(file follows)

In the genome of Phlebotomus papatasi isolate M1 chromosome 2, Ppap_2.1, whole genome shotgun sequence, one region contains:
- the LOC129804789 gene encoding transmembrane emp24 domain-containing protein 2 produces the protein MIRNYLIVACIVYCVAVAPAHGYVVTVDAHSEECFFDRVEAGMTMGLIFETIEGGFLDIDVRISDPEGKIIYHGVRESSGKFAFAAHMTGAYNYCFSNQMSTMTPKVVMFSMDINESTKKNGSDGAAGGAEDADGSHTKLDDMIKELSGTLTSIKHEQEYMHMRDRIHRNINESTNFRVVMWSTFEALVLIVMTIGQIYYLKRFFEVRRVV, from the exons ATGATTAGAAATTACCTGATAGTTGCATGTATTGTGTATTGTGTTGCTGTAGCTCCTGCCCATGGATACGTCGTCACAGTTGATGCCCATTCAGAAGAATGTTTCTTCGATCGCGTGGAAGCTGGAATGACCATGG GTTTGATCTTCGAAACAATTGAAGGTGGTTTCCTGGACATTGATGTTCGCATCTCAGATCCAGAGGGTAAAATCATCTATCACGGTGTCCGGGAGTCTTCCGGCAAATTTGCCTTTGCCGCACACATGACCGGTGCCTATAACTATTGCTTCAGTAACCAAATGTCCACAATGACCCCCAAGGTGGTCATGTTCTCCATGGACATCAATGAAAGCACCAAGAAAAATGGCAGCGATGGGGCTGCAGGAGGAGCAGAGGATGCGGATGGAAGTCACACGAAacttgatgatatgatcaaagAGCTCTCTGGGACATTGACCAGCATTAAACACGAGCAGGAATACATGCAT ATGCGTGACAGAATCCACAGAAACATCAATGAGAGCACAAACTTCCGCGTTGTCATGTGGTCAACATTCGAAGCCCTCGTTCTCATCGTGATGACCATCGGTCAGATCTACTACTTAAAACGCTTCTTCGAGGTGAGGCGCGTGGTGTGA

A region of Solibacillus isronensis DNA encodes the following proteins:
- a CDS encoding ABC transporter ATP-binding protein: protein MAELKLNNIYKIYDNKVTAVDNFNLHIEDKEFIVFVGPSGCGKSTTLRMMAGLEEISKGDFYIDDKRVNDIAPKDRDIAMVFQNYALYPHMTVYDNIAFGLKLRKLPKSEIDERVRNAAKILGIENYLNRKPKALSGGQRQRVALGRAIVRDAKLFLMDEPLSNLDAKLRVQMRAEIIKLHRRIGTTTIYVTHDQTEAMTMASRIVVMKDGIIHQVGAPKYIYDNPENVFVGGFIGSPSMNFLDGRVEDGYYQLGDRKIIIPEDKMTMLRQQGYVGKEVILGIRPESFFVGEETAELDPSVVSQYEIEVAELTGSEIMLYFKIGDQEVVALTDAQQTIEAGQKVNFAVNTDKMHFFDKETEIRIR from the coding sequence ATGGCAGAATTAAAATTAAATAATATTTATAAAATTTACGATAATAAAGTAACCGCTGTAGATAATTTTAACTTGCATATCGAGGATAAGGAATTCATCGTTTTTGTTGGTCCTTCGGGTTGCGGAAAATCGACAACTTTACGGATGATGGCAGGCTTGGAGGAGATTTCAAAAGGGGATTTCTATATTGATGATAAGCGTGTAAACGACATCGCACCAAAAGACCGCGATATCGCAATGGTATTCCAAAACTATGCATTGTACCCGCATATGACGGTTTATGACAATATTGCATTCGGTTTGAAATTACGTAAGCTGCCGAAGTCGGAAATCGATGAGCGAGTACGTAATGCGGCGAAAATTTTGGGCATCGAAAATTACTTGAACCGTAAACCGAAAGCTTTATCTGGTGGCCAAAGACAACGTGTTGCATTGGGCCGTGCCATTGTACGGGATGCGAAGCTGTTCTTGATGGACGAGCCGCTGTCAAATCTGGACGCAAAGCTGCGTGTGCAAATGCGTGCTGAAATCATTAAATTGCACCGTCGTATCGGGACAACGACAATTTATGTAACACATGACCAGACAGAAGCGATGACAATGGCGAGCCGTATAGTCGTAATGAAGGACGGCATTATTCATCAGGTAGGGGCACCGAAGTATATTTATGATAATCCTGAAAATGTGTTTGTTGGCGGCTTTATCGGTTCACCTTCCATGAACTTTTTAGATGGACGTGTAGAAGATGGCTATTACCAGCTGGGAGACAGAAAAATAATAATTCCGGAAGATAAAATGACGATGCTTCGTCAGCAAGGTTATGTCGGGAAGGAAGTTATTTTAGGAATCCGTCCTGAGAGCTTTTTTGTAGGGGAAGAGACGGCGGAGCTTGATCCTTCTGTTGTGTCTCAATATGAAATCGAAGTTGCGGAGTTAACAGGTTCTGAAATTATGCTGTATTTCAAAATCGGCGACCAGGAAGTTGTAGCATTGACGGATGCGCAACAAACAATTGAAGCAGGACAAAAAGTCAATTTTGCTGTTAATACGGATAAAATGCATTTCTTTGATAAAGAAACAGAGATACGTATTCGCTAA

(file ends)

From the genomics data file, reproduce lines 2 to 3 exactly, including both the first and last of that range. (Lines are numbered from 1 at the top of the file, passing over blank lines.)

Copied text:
- the LOC129804789 gene encoding transmembrane emp24 domain-containing protein 2 produces the protein MIRNYLIVACIVYCVAVAPAHGYVVTVDAHSEECFFDRVEAGMTMGLIFETIEGGFLDIDVRISDPEGKIIYHGVRESSGKFAFAAHMTGAYNYCFSNQMSTMTPKVVMFSMDINESTKKNGSDGAAGGAEDADGSHTKLDDMIKELSGTLTSIKHEQEYMHMRDRIHRNINESTNFRVVMWSTFEALVLIVMTIGQIYYLKRFFEVRRVV, from the exons ATGATTAGAAATTACCTGATAGTTGCATGTATTGTGTATTGTGTTGCTGTAGCTCCTGCCCATGGATACGTCGTCACAGTTGATGCCCATTCAGAAGAATGTTTCTTCGATCGCGTGGAAGCTGGAATGACCATGG GTTTGATCTTCGAAACAATTGAAGGTGGTTTCCTGGACATTGATGTTCGCATCTCAGATCCAGAGGGTAAAATCATCTATCACGGTGTCCGGGAGTCTTCCGGCAAATTTGCCTTTGCCGCACACATGACCGGTGCCTATAACTATTGCTTCAGTAACCAAATGTCCACAATGACCCCCAAGGTGGTCATGTTCTCCATGGACATCAATGAAAGCACCAAGAAAAATGGCAGCGATGGGGCTGCAGGAGGAGCAGAGGATGCGGATGGAAGTCACACGAAacttgatgatatgatcaaagAGCTCTCTGGGACATTGACCAGCATTAAACACGAGCAGGAATACATGCAT ATGCGTGACAGAATCCACAGAAACATCAATGAGAGCACAAACTTCCGCGTTGTCATGTGGTCAACATTCGAAGCCCTCGTTCTCATCGTGATGACCATCGGTCAGATCTACTACTTAAAACGCTTCTTCGAGGTGAGGCGCGTGGTGTGA

A region of Solibacillus isronensis DNA encodes the following proteins: